House Speaker Paul Ryan, along with some other top Republicans, is urging President Trump not to end the program that protects some immigrants who entered the U.S. illegally as children.
Mr. Trump on Friday said he will issue a decision on the Deferred Action for Childhood Arrivals program (DACA) over the weekend — "probably Sunday, Saturday; latest will be Monday." But hours later, White House Press Secretary Sarah Huckabee Sanders said the president will make that announcement "Tuesday."
"We love the dreamers. We love everybody," the president said, asked about his plans for the DACA program.
AmidDACA, leaders in his own party are calling on him to keep the status quo so Congress can consider addressing the matter legislatively instead. Former President Barack Obama's administration created the policy in 2012, which shields undocumented immigrants who came to the U.S. as minors and meet certain other eligibility requirements.
"I actually don't think he should do that," Ryan said, asked about reports that the president might end the protection for Dreamers on local radio station WCLO in Janesville, Wisconsin. "And I believe that this is something that congress has to fix. Let me back up for a second. President Obama did not have the legislative authority to do what he did. You can't, as an executive, write law out of thin air. And so that's very, very clear. We've made that very clear.
"President (Barack) Obama does not have the authority to do what he did ... we've made that very clear," Ryan said in the radio interview. "That's one that we're working on. I think we want to give people peace of mind. And so I've had plenty of conversations with the White House about this issue. And I think the president, as well, has mentioned that he wants to have a humane solution to this problem. I think that's something that we in Congress are working on and need to deliver on."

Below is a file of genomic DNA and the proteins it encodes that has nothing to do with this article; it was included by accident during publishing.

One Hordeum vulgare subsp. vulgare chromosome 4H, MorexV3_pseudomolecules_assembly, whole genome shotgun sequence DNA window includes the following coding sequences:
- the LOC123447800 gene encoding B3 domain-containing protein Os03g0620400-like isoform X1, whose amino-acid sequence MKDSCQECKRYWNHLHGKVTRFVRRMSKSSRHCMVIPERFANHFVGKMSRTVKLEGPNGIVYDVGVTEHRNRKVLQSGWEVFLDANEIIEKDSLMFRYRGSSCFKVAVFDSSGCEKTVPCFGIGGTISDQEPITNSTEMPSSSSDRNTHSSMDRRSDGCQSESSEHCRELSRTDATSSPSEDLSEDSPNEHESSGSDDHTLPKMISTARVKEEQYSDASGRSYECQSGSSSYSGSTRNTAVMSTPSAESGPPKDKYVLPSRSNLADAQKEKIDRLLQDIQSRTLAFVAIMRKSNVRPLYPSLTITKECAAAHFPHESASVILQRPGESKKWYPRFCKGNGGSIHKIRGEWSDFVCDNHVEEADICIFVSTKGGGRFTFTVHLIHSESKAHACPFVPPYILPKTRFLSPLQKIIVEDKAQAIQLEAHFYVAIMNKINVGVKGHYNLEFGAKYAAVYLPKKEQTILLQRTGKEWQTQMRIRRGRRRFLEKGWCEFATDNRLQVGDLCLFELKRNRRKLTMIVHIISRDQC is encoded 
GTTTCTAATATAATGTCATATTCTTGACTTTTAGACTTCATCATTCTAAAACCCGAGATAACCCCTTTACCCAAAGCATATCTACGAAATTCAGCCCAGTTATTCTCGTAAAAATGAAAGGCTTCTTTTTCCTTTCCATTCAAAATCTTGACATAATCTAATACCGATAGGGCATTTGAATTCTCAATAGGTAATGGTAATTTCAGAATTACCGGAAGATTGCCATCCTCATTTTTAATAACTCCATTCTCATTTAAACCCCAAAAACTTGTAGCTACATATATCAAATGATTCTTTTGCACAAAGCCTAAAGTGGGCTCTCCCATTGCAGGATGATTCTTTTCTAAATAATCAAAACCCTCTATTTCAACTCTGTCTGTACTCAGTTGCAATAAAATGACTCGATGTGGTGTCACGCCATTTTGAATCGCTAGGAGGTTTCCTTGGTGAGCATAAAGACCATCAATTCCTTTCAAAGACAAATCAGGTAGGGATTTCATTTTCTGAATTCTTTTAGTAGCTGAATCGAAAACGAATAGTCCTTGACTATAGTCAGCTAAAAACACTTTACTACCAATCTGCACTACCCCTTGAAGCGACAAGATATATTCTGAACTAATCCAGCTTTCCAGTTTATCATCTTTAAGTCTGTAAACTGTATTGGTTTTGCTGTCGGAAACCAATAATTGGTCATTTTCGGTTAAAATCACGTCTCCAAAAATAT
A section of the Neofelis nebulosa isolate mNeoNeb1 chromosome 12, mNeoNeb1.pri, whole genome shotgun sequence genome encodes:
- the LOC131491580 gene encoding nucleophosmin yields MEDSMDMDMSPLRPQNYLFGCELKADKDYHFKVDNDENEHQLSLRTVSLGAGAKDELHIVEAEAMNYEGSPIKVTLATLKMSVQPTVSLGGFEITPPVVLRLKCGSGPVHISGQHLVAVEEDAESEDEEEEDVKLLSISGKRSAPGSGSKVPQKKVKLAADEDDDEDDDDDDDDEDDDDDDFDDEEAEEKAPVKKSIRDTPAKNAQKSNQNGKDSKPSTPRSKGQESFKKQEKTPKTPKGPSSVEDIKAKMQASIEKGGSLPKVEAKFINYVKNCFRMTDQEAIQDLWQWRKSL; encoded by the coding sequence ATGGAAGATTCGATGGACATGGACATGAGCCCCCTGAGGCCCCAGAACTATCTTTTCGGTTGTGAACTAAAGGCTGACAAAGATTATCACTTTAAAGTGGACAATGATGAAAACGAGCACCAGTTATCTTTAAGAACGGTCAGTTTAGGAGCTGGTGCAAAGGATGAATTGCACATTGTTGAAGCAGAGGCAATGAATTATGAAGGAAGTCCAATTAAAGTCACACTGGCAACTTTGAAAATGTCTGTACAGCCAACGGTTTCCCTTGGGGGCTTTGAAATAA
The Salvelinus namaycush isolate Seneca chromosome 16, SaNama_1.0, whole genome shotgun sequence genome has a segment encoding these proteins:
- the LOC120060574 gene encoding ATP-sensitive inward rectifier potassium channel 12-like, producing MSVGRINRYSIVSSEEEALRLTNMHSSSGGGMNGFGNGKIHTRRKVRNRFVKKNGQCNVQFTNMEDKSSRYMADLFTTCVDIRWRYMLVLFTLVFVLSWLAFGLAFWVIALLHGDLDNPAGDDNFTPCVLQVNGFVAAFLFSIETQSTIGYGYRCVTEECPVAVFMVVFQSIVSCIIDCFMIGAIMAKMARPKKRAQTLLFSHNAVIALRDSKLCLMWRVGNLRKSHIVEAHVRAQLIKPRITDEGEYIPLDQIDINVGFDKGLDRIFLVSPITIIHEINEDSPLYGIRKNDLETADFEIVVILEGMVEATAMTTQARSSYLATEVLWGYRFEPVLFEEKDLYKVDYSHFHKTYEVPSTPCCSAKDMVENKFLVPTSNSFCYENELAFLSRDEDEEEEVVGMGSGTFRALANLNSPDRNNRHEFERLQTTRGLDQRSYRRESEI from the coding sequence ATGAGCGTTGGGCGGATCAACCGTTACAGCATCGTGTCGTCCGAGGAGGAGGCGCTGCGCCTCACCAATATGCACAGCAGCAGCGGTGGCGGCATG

AshLee Strong, spokeswoman for Ryan, noted Ryan's disagrees with Obama's DACA approach.
"The speaker does not agree with President Obama's DACA overreach," Strong said. "He believes it is Congress's responsibility to set immigration law."
Ryan's comments came after Sen. Orrin Hatch, R-Utah, called Mr. Trump on Thursday, urging him not to rescind DACA. Hatch also wants to consider long-term, legislative solutions to the program.
"I've urged the president not to rescind DACA, an action that would further complicate a system in serious need of a permanent, legislative solution," Hatch said in a statement he posted to Twitter. "Like the president, I've long advocated for tougher enforcement of our existing immigration laws. But we've also need a workable, permanent solution for individuals who entered our country unlawfully as children through no fault of their own and who have built their lives here. And that solution must come from Congress.
"Over the coming months, I'll be working closely with colleagues in Congress and with the administration to pass meaningful immigration reform that will secure our borders, provide a workable path forward for the dreamer population and ensure that employers have access to high skilled workers they need to succeed in our technology driven economy."
Sen. Jeff Flake, R-Arizona, also suggested Congress should take action to protect Dreamers.
CBS News' Chief White House Correspondent Major Garrett, citing two Republican sources on Capitol Hill, reports the president will end the program by not accepting new permits and by allowing existing permits to expire, with no chance for renewal. The White House's message to Congress is that if members like the program, they should draft their own legislation. The White House will consider it, likely favorably, Garrett reports.
Mr. Trump has given mixed messages on DACA. On the campaign trail, Mr. Trump pledged to eliminate the program, but after taking office in January, said Dreamers, "shouldn't be very worried."